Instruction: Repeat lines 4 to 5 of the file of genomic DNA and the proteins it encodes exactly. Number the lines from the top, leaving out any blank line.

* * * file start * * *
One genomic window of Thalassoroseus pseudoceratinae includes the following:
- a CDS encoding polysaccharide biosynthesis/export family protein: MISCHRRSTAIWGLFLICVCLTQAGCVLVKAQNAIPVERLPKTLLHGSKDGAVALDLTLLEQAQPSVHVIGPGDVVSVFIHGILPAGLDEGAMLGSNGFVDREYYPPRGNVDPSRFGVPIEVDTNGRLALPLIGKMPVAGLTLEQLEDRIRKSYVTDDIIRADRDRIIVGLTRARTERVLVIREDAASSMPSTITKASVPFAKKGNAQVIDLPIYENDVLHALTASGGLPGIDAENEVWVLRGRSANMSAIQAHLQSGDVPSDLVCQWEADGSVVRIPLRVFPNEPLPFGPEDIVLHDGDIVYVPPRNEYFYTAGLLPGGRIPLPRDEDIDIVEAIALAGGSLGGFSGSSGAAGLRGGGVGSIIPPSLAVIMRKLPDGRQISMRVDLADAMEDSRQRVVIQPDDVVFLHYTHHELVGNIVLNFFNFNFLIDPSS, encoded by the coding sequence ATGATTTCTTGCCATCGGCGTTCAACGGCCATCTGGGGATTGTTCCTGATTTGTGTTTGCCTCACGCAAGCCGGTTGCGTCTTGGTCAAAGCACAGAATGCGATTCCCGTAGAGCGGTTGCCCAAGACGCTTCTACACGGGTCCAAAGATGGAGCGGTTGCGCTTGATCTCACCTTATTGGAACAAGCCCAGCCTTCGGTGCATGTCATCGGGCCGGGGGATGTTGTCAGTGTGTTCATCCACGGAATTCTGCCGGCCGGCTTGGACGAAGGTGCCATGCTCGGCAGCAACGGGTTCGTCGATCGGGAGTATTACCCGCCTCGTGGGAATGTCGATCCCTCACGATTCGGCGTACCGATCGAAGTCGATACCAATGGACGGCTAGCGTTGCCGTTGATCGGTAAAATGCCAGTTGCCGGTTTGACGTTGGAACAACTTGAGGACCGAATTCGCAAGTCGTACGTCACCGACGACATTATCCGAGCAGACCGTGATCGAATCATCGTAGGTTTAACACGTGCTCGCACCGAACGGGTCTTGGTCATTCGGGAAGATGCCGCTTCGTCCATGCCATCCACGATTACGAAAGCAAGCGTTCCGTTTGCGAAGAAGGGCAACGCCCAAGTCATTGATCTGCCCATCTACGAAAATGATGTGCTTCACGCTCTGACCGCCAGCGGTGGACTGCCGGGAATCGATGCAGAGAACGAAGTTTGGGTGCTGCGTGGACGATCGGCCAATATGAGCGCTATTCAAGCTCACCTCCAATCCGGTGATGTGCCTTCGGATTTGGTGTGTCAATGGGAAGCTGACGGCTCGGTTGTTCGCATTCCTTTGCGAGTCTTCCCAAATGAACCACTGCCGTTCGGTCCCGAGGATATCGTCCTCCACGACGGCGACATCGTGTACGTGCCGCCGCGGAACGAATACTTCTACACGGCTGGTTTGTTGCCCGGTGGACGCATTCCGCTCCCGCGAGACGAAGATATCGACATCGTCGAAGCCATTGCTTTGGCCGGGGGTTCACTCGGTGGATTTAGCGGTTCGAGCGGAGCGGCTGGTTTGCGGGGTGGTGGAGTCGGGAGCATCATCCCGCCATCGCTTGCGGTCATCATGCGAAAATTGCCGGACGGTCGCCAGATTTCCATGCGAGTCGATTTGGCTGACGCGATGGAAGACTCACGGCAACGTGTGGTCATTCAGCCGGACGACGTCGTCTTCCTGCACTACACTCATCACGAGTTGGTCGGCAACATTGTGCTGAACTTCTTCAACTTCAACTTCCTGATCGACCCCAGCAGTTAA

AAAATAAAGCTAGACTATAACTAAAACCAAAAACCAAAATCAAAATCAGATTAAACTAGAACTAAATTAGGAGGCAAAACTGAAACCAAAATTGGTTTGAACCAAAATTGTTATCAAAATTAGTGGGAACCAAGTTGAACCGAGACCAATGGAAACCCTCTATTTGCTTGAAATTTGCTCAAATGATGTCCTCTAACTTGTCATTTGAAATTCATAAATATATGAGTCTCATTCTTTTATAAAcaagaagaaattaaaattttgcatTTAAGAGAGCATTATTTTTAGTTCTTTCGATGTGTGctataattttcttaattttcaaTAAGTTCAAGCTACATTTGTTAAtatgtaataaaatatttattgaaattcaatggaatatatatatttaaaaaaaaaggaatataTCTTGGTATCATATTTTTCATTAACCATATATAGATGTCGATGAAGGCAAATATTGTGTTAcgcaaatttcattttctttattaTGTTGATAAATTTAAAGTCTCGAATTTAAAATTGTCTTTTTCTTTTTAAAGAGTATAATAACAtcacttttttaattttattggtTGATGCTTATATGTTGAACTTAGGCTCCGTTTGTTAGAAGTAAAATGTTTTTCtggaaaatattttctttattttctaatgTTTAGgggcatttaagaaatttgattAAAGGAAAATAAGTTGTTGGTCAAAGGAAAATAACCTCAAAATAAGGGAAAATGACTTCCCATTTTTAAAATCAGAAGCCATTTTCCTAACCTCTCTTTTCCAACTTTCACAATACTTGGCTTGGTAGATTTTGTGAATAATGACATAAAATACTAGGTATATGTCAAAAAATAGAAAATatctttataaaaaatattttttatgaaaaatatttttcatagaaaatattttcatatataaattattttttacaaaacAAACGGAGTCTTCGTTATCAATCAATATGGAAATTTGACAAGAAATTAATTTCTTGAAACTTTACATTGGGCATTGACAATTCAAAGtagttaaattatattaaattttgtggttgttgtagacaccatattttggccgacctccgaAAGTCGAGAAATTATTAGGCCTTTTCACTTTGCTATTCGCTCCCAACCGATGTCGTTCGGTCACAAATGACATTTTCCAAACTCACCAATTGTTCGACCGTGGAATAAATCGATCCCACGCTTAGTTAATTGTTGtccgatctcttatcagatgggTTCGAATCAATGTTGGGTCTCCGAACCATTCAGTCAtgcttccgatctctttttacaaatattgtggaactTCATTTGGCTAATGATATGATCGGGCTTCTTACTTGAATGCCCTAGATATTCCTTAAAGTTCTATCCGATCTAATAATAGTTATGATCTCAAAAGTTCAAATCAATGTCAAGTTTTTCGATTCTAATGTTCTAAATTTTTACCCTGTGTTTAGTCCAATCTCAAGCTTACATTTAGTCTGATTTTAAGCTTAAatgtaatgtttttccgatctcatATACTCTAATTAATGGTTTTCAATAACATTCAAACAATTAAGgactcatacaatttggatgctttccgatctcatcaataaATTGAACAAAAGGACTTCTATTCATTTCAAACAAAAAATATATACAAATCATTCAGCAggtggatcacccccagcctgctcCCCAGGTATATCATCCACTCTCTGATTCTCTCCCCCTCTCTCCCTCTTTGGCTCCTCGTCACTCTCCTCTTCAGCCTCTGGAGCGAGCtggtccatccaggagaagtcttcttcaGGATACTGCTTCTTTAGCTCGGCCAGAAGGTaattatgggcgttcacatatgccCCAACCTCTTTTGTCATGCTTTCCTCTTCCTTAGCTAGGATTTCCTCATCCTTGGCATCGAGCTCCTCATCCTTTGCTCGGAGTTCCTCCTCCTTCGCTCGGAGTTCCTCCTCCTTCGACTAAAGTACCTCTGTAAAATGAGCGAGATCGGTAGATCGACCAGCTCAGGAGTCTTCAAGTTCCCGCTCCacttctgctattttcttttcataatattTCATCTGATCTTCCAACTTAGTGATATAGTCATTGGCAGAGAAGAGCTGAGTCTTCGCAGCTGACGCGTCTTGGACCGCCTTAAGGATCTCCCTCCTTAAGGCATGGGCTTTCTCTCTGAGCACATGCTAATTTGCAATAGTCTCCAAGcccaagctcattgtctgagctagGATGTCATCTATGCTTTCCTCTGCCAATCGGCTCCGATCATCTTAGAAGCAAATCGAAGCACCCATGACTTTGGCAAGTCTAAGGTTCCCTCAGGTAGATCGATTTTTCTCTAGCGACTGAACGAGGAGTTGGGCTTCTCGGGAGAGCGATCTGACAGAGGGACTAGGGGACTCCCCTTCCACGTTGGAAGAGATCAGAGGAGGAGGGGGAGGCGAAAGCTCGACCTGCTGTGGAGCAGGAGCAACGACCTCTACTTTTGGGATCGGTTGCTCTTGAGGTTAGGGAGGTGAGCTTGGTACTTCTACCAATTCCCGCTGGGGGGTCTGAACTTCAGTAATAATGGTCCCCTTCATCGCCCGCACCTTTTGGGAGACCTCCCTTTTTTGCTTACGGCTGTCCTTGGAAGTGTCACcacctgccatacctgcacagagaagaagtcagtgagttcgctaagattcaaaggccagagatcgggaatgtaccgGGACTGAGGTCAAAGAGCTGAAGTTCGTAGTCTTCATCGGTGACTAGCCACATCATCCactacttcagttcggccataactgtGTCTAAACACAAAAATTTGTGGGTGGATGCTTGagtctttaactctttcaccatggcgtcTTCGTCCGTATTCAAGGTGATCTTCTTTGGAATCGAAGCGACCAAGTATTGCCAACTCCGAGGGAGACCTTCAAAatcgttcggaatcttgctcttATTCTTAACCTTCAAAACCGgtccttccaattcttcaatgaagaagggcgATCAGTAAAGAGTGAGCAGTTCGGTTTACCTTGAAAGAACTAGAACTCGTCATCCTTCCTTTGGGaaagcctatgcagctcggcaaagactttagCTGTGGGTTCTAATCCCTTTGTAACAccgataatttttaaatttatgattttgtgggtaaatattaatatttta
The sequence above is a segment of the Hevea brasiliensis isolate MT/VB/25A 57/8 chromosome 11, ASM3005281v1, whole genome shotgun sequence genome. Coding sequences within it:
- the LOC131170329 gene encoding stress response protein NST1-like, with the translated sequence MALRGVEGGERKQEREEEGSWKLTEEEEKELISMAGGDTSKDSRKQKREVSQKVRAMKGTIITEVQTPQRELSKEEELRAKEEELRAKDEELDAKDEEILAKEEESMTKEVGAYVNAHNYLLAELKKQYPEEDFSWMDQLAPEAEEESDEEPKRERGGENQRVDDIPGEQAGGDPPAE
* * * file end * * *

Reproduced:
The sequence above is a segment of the Hevea brasiliensis isolate MT/VB/25A 57/8 chromosome 11, ASM3005281v1, whole genome shotgun sequence genome. Coding sequences within it:
- the LOC131170329 gene encoding stress response protein NST1-like, with the translated sequence MALRGVEGGERKQEREEEGSWKLTEEEEKELISMAGGDTSKDSRKQKREVSQKVRAMKGTIITEVQTPQRELSKEEELRAKEEELRAKDEELDAKDEEILAKEEESMTKEVGAYVNAHNYLLAELKKQYPEEDFSWMDQLAPEAEEESDEEPKRERGGENQRVDDIPGEQAGGDPPAE